2¢ worth. This is Dave Warlick's blog. Dave is a popular speaker (with good reason, I understand). He doesn't have a very high opinion of his reading and writing skills and his blog does show occasional signs of dyslexic tendencies. I mention this only because I am a nitpicking pedant who is normally irked by spelling errors. However, what Dave has to say so vastly overshadows any irritation I may feel. Not only has he taught me a great deal about learning, he has taught me to get over myself!
bgblogging. Barbara Ganley works in higher ed. Although her posts are thin on the ground, they are well waiting for.
Brandon Hall Analyst Blog. Janet Clarey is a fairly recent addition to my aggregator, largely because she is a fairly recent entrant to the blogosphere. Much of her material has direct bearing on my day job. Added to that, she is the mother of sons, so we have that synergy, too. She is someone else I'd like to meet f2f.
Christopher D. Sessums :: Blog. Chris Sessums sometimes blogs as if he is handing in an academic paper, often complete with references at the end of a post. Other times, he is all passion and informality. He is well informed and well-read, and makes for an interesting read.
Cognitive Edge. I haven't been reading this blog for long, but thus far, my view of Dave Snowden is that he is irascible. Occasionally controversial, which is what we like, after all.
Connectivism blog. It's probably not too much of a stretch to call George Siemens one of my de facto learning gurus. I like the way he thinks, the way he explains things and his humility towards both his growing fame and his detractors. I really recommend his online conferences.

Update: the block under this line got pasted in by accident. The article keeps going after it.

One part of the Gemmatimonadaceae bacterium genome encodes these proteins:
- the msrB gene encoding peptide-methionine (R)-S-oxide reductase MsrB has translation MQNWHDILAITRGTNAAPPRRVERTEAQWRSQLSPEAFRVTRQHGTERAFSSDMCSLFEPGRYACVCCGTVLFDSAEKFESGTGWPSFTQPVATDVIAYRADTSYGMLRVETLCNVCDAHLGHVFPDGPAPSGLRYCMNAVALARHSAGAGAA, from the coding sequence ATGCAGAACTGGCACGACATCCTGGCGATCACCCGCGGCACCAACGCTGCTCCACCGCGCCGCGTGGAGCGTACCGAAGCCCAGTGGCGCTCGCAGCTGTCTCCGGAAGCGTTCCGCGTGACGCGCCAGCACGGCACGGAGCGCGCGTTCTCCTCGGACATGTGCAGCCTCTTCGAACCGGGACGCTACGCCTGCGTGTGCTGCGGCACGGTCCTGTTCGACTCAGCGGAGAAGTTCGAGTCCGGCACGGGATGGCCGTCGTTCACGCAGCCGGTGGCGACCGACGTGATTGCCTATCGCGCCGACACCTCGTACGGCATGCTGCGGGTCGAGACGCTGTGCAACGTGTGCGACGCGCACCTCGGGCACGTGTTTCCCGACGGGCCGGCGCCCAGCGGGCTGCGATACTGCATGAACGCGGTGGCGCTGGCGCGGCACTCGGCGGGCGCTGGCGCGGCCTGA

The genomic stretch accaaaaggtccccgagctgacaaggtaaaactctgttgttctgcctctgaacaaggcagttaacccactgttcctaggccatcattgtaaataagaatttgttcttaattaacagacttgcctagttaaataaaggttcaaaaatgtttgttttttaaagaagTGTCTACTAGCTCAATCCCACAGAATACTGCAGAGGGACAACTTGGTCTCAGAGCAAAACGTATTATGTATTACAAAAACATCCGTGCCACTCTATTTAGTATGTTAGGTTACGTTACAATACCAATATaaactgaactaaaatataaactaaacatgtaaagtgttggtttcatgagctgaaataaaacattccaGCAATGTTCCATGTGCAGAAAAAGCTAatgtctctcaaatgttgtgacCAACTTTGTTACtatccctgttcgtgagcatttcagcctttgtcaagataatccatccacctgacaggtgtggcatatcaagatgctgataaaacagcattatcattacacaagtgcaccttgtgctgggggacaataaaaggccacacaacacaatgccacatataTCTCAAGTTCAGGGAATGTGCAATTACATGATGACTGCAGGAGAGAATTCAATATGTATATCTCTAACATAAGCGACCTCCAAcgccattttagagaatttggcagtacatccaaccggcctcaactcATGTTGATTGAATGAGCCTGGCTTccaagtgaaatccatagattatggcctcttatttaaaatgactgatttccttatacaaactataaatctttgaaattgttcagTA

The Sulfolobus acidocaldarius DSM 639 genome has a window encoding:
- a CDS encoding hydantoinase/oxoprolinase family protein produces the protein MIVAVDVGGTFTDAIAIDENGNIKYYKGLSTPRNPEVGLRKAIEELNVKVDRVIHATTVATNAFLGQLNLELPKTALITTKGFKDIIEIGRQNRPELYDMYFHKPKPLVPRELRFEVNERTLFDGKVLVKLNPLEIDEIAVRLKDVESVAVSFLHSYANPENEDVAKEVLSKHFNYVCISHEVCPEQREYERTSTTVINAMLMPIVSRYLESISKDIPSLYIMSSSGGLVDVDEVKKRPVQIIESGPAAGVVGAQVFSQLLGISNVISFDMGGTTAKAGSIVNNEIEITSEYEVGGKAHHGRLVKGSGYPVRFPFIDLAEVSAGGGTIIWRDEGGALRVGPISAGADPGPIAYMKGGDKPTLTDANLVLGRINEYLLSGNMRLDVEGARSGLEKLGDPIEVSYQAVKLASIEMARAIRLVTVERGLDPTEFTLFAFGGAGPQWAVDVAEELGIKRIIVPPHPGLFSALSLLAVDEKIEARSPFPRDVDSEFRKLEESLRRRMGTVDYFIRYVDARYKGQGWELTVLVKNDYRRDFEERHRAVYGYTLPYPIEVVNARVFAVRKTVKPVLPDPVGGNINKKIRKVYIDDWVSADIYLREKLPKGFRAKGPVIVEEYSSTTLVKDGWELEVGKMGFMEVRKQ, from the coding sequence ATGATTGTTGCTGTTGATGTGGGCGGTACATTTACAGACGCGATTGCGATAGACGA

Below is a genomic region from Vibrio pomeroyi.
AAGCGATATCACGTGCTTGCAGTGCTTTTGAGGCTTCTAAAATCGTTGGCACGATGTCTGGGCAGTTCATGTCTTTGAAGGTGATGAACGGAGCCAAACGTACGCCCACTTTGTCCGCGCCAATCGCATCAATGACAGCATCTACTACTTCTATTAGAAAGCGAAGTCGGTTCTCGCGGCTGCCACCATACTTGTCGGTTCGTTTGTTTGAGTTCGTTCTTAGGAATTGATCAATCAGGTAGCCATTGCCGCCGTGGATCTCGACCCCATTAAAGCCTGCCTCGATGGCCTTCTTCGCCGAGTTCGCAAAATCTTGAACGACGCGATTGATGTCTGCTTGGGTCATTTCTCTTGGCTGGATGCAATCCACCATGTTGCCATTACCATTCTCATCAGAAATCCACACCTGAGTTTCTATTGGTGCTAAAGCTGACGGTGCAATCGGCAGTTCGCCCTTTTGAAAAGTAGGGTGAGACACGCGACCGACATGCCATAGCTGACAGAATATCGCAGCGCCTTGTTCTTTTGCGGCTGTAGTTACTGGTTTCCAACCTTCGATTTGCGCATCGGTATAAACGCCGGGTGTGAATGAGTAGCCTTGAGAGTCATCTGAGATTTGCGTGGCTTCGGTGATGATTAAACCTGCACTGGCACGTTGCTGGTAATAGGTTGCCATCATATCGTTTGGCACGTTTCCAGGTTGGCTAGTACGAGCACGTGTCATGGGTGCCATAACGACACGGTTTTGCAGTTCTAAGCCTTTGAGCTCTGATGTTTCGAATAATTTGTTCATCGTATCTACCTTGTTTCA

Dave's Educational Blog. Dave Cormier is, well, Dave Cormier. He doesn't blog that often, but when he does, you get the impression that he writes as he speaks and speaks as he thinks. I can relate to that.
Donald Clark Plan B. Donald is a dyed in the wool iconoclast. Sometimes I get the impression that he sits down and wonders, "Hmm, which sacred cow can I desecrate today?" Sometimes I agree with him, sometimes I don't, and sometimes I get downright annoyed, but it all makes for interesting debate.
e-Cippings (Learning as Art). Mark Oehlert is very into his games and simulations, a field I have had little insight into. Nevertheless, his views on learner engagement gel with me.
EdTech Roundup. This is another Doug Belshaw blog, where Doug highlights stuff that has stood out for him recently.
EdTechUK. Josie Fraser is altogether too quiet nowadays!
eLearning Technology. Tony Karrer's focus is on corporate learning and he has insight into the drivers of this world. This means that we often face similar issues and challenges, although he is a CEO and I'm just a li'l ol' learning designer. Tony's photo on his blog looks a bit like George Clooney - check it out for yourself and tell me I'm wrong!
Harold Jarche. Harold went solo some time ago and deals with a whole different set of challenges. However, many of the issues on which he advises his clients are very similar to those my own clients face. Not only that, but Harold has sons, too, so there's that synergy thing again. To be honest, I just plain like the guy and would add him to the list of people I would like to meet f2f.
In the Middle of the Curve. Wendy Wickham is about the most transparent blogger I have ever encountered. You always know exactly what she is working on, what her challenges are, how she feels about them, what she's learning or has learned. I'm not sure how she gets away with it, to be honest (my employer would have a conniption), but I'm glad she does!
Informal Learning Blog. Well duh! Is there a learning professional in the blogosphere who doesn't read Jay Cross?